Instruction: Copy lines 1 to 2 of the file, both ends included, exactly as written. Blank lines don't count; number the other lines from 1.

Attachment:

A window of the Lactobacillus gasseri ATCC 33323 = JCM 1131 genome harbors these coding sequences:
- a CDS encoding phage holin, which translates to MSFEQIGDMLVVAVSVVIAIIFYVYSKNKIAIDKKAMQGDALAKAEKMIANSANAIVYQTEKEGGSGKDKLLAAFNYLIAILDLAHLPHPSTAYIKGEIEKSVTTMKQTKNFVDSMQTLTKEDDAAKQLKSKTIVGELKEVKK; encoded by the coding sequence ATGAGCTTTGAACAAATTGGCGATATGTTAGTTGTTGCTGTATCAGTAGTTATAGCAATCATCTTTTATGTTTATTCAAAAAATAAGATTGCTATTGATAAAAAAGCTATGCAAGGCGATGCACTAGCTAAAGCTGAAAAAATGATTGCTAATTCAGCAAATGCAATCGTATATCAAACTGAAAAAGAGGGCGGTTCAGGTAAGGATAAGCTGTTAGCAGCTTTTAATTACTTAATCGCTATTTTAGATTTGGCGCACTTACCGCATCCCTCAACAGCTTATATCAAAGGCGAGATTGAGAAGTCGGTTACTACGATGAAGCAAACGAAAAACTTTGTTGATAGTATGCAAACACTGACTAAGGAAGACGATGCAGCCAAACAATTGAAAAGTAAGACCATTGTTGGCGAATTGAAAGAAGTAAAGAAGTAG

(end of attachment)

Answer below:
A window of the Lactobacillus gasseri ATCC 33323 = JCM 1131 genome harbors these coding sequences:
- a CDS encoding phage holin, which translates to MSFEQIGDMLVVAVSVVIAIIFYVYSKNKIAIDKKAMQGDALAKAEKMIANSANAIVYQTEKEGGSGKDKLLAAFNYLIAILDLAHLPHPSTAYIKGEIEKSVTTMKQTKNFVDSMQTLTKEDDAAKQLKSKTIVGELKEVKK; encoded by the coding sequence ATGAGCTTTGAACAAATTGGCGATATGTTAGTTGTTGCTGTATCAGTAGTTATAGCAATCATCTTTTATGTTTATTCAAAAAATAAGATTGCTATTGATAAAAAAGCTATGCAAGGCGATGCACTAGCTAAAGCTGAAAAAATGATTGCTAATTCAGCAAATGCAATCGTATATCAAACTGAAAAAGAGGGCGGTTCAGGTAAGGATAAGCTGTTAGCAGCTTTTAATTACTTAATCGCTATTTTAGATTTGGCGCACTTACCGCATCCCTCAACAGCTTATATCAAAGGCGAGATTGAGAAGTCGGTTACTACGATGAAGCAAACGAAAAACTTTGTTGATAGTATGCAAACACTGACTAAGGAAGACGATGCAGCCAAACAATTGAAAAGTAAGACCATTGTTGGCGAATTGAAAGAAGTAAAGAAGTAG